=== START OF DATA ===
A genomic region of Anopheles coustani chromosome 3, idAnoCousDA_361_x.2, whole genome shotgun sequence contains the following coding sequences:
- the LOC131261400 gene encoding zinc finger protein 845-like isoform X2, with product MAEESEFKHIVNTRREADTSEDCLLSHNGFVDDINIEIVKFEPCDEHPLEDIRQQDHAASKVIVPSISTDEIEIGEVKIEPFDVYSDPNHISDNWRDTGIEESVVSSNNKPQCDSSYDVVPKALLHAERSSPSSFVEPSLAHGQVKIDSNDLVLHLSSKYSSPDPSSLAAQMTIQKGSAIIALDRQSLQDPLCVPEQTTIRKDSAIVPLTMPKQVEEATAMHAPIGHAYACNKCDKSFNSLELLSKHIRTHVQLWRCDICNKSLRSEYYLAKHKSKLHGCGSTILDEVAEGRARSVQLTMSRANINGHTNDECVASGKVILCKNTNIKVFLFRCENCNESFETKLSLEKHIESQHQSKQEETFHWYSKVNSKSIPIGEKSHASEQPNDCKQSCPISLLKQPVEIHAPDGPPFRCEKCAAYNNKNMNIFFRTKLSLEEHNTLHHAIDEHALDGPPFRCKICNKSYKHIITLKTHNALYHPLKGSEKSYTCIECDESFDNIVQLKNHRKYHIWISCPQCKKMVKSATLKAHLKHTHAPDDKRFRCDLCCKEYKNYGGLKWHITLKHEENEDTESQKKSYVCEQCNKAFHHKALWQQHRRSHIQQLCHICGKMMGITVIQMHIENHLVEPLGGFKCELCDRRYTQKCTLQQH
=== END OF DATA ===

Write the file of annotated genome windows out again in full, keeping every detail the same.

A genomic region of Anopheles coustani chromosome 3, idAnoCousDA_361_x.2, whole genome shotgun sequence contains the following coding sequences:
- the LOC131261400 gene encoding zinc finger protein 845-like isoform X2, with product MAEESEFKHIVNTRREADTSEDCLLSHNGFVDDINIEIVKFEPCDEHPLEDIRQQDHAASKVIVPSISTDEIEIGEVKIEPFDVYSDPNHISDNWRDTGIEESVVSSNNKPQCDSSYDVVPKALLHAERSSPSSFVEPSLAHGQVKIDSNDLVLHLSSKYSSPDPSSLAAQMTIQKGSAIIALDRQSLQDPLCVPEQTTIRKDSAIVPLTMPKQVEEATAMHAPIGHAYACNKCDKSFNSLELLSKHIRTHVQLWRCDICNKSLRSEYYLAKHKSKLHGCGSTILDEVAEGRARSVQLTMSRANINGHTNDECVASGKVILCKNTNIKVFLFRCENCNESFETKLSLEKHIESQHQSKQEETFHWYSKVNSKSIPIGEKSHASEQPNDCKQSCPISLLKQPVEIHAPDGPPFRCEKCAAYNNKNMNIFFRTKLSLEEHNTLHHAIDEHALDGPPFRCKICNKSYKHIITLKTHNALYHPLKGSEKSYTCIECDESFDNIVQLKNHRKYHIWISCPQCKKMVKSATLKAHLKHTHAPDDKRFRCDLCCKEYKNYGGLKWHITLKHEENEDTESQKKSYVCEQCNKAFHHKALWQQHRRSHIQQLCHICGKMMGITVIQMHIENHLVEPLGGFKCELCDRRYTQKCTLQQH